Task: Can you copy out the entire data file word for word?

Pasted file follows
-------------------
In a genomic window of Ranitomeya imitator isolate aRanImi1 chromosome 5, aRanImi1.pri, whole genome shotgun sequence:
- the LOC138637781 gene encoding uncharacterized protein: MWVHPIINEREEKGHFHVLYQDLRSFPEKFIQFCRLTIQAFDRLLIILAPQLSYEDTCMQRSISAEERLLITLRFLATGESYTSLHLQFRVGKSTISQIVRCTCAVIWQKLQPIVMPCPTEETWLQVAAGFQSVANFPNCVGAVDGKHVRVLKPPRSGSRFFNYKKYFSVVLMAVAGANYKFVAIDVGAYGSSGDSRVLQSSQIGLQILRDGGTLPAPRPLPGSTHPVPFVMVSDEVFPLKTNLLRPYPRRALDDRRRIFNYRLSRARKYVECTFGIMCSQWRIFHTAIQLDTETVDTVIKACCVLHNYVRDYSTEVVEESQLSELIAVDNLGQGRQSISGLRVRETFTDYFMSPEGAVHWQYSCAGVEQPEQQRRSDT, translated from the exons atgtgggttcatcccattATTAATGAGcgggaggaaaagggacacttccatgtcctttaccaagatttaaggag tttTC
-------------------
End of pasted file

In a genomic window of Ranitomeya imitator isolate aRanImi1 chromosome 5, aRanImi1.pri, whole genome shotgun sequence:
- the LOC138637781 gene encoding uncharacterized protein: MWVHPIINEREEKGHFHVLYQDLRSFPEKFIQFCRLTIQAFDRLLIILAPQLSYEDTCMQRSISAEERLLITLRFLATGESYTSLHLQFRVGKSTISQIVRCTCAVIWQKLQPIVMPCPTEETWLQVAAGFQSVANFPNCVGAVDGKHVRVLKPPRSGSRFFNYKKYFSVVLMAVAGANYKFVAIDVGAYGSSGDSRVLQSSQIGLQILRDGGTLPAPRPLPGSTHPVPFVMVSDEVFPLKTNLLRPYPRRALDDRRRIFNYRLSRARKYVECTFGIMCSQWRIFHTAIQLDTETVDTVIKACCVLHNYVRDYSTEVVEESQLSELIAVDNLGQGRQSISGLRVRETFTDYFMSPEGAVHWQYSCAGVEQPEQQRRSDT, translated from the exons atgtgggttcatcccattATTAATGAGcgggaggaaaagggacacttccatgtcctttaccaagatttaaggag tttTC